Reflections on Ten Years of ASSIST

Ten years ago, the ASSIST team set out to create disruptive, always-on wearable devices that would enable continuous monitoring for chronic disease management. We achieved this through unique co-engineering of energy harvesting, low-power systems-on-chip, low-power sensing and integration on flexible platforms such as textiles. ASSIST built these systems to meet the requirements of several key chronic health concerns such as asthma, cardiac disease, diabetes, and wound monitoring. We have built numerous partnerships with clinicians to validate our wearable systems and with industry to translate our intellectual property and technologies. The ASSIST Center is led by NC State University and includes Penn State University, University of Virginia, Florida International University, University of Michigan, University of North Carolina at Chapel Hill, University of Utah, and University of Texas at Austin as partners. We maintain our technical leadership in five theme areas: energy harvesting and storage, low-power sensing, low power systems-on-chip, smart textiles and flexible materials, and engineered systems.

2022 was a pivotal point for the Center. In September 2022, after 10 productive years, we graduated from the National Science Foundation. During this time, we have filed 90 inventions, spun off 10 companies, generated 53 patents, graduated 105 Ph.D.s, published over 650 papers and engaged hundreds of students in our educational pipeline. On behalf of the entire Center, we are genuinely grateful to the National Science Foundation for this opportunity.

As we celebrate all that we have accomplished, we remain steadily focused on our vision of gaining vigilant data-driven insights into human health. To this end, in our self-sufficiency phase, we have added several new directions into the Center’s mission in addition to our core projects. These new projects, highlighted in this portfolio, range from implantable devices and novel ultrasound-based sensing and imaging, to the novel use of textile fibers. In addition, while we have primarily focused on passive monitoring and sensing to date, we are now adding actuation mechanisms through advanced flexible materials and designs in wearable systems. Actuation devices are the next frontier for wearable systems, opening new opportunities in human comfort as well as pain management and behavioral modification. The ASSIST Center and its team are uniquely positioned to make disruptive changes in this space.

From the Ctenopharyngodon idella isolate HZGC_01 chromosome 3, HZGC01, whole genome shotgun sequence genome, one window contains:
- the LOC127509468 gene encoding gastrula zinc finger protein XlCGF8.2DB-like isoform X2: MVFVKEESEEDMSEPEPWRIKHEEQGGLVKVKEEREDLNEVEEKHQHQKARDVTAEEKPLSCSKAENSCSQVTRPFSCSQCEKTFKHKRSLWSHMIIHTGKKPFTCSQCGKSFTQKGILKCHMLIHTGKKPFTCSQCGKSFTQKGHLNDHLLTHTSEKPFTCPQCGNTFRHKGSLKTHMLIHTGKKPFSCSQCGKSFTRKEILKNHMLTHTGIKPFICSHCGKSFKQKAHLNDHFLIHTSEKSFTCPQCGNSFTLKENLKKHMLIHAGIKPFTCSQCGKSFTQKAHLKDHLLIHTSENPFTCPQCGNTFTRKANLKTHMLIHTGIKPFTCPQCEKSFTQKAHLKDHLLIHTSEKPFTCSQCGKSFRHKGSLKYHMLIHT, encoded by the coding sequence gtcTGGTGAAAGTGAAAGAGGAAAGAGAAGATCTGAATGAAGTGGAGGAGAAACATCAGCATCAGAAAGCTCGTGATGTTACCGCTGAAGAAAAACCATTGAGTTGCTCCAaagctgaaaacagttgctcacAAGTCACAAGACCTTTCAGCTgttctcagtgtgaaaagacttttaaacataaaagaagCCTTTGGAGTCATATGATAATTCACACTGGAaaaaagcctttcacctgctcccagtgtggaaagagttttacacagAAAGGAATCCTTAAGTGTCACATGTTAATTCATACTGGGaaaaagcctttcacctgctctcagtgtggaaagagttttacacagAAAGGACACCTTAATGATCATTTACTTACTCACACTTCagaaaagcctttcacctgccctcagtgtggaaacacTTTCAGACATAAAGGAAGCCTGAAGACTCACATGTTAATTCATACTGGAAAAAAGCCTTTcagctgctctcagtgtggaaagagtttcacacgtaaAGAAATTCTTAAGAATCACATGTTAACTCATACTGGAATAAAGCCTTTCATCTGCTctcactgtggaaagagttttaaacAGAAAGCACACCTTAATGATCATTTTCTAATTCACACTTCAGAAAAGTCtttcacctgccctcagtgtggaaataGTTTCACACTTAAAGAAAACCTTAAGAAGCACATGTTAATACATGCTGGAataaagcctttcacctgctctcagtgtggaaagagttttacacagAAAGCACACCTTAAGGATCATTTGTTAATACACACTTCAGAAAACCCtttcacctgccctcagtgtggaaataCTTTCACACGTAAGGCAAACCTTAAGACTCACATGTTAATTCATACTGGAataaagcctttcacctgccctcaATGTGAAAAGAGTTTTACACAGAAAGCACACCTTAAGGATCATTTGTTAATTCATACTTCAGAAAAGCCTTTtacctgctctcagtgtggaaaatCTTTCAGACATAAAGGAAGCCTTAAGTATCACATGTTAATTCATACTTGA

In the past year we welcomed new members to our leadership team who are driving critical programs for the next generation of ASSIST. Dr. Alper Bozkurt has taken over the role of deputy director and is building our core strength in implantables as well as new use cases such as healthy aging and early detection of cognitive decline. Dr. Bozkurt had already been part of the leadership team as a Testbed Leader since the Center’s inception and will continue in this role to lead our systems integration efforts. Dr. Ravi Chilukuri has taken the helm of the industry program as our new Innovation Ecosystem Director. He brings his long track record of industry research and development as well as business development to further expand ASSIST’s industry program. Under his leadership, we have already welcomed several new members to the ASSIST industry board.

Our faculty members are getting international recognition for their efforts. Dr. Ömer Oralkan and Dr. Amay Bandodkar received the IEEE Sensors Council research excellence awards. Dr. Douglas Werner was inducted into the National Academy of Inventors. Drs. Ömer Oralkan, Xiaoning Jing, and Shekhar Bhansali all became members of the 2023 Class of IEEE Fellows, the highest technical honor given by the society.

Our Education Director, Dr. Elena Veety, continues to build a community of all levels of students by offering programs that target K-12 students and teachers, and providing undergraduate research opportunities and graduate assistantships. We also provide training for all our students in translational skills not taught in the classroom. In the summer of 2022, we hosted new weeklong summer camps for high school students. Furthering our goal of workforce development for students and professionals, we offered a new hands-on data analytics short course in December 2021. Our first annual Implantables Workshop took place in May 2022, which was a huge success, so much so that we plan to offer this again. We also plan to host a remote workshop to understand the needs of early detection of Alzheimer’s disease and related dementias.

In this, our 11th year, we are pushing ahead in our vision to disrupt healthcare through continuous monitoring.